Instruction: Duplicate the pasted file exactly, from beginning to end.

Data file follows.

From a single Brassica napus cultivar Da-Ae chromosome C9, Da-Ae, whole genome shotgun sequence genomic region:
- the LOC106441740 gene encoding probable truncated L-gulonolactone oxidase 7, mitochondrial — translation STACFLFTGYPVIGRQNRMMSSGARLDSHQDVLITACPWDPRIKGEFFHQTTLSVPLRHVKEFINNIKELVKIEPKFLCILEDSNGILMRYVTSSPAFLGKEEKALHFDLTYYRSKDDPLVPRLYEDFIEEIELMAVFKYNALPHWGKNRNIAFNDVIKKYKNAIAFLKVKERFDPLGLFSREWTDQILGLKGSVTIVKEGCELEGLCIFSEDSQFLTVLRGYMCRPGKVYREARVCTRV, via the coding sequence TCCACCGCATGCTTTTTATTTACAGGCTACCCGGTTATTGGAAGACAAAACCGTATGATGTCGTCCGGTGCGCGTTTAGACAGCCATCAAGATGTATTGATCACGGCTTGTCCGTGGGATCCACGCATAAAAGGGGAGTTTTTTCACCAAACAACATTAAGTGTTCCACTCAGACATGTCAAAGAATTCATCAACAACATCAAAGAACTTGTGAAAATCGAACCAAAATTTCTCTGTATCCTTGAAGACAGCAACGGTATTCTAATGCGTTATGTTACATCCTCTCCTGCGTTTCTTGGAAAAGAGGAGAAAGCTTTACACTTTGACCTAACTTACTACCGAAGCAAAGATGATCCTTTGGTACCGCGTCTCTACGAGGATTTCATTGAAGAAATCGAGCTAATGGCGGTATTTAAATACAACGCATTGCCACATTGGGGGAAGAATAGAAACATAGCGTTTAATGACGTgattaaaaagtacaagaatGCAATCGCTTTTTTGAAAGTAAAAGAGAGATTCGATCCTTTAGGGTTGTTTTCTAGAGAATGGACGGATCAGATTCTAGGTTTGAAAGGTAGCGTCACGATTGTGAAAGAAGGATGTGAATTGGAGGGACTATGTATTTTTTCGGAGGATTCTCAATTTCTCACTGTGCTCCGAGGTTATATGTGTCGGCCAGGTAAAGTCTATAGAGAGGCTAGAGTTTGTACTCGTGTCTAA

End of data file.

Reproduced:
From a single Brassica napus cultivar Da-Ae chromosome C9, Da-Ae, whole genome shotgun sequence genomic region:
- the LOC106441740 gene encoding probable truncated L-gulonolactone oxidase 7, mitochondrial — translation STACFLFTGYPVIGRQNRMMSSGARLDSHQDVLITACPWDPRIKGEFFHQTTLSVPLRHVKEFINNIKELVKIEPKFLCILEDSNGILMRYVTSSPAFLGKEEKALHFDLTYYRSKDDPLVPRLYEDFIEEIELMAVFKYNALPHWGKNRNIAFNDVIKKYKNAIAFLKVKERFDPLGLFSREWTDQILGLKGSVTIVKEGCELEGLCIFSEDSQFLTVLRGYMCRPGKVYREARVCTRV, via the coding sequence TCCACCGCATGCTTTTTATTTACAGGCTACCCGGTTATTGGAAGACAAAACCGTATGATGTCGTCCGGTGCGCGTTTAGACAGCCATCAAGATGTATTGATCACGGCTTGTCCGTGGGATCCACGCATAAAAGGGGAGTTTTTTCACCAAACAACATTAAGTGTTCCACTCAGACATGTCAAAGAATTCATCAACAACATCAAAGAACTTGTGAAAATCGAACCAAAATTTCTCTGTATCCTTGAAGACAGCAACGGTATTCTAATGCGTTATGTTACATCCTCTCCTGCGTTTCTTGGAAAAGAGGAGAAAGCTTTACACTTTGACCTAACTTACTACCGAAGCAAAGATGATCCTTTGGTACCGCGTCTCTACGAGGATTTCATTGAAGAAATCGAGCTAATGGCGGTATTTAAATACAACGCATTGCCACATTGGGGGAAGAATAGAAACATAGCGTTTAATGACGTgattaaaaagtacaagaatGCAATCGCTTTTTTGAAAGTAAAAGAGAGATTCGATCCTTTAGGGTTGTTTTCTAGAGAATGGACGGATCAGATTCTAGGTTTGAAAGGTAGCGTCACGATTGTGAAAGAAGGATGTGAATTGGAGGGACTATGTATTTTTTCGGAGGATTCTCAATTTCTCACTGTGCTCCGAGGTTATATGTGTCGGCCAGGTAAAGTCTATAGAGAGGCTAGAGTTTGTACTCGTGTCTAA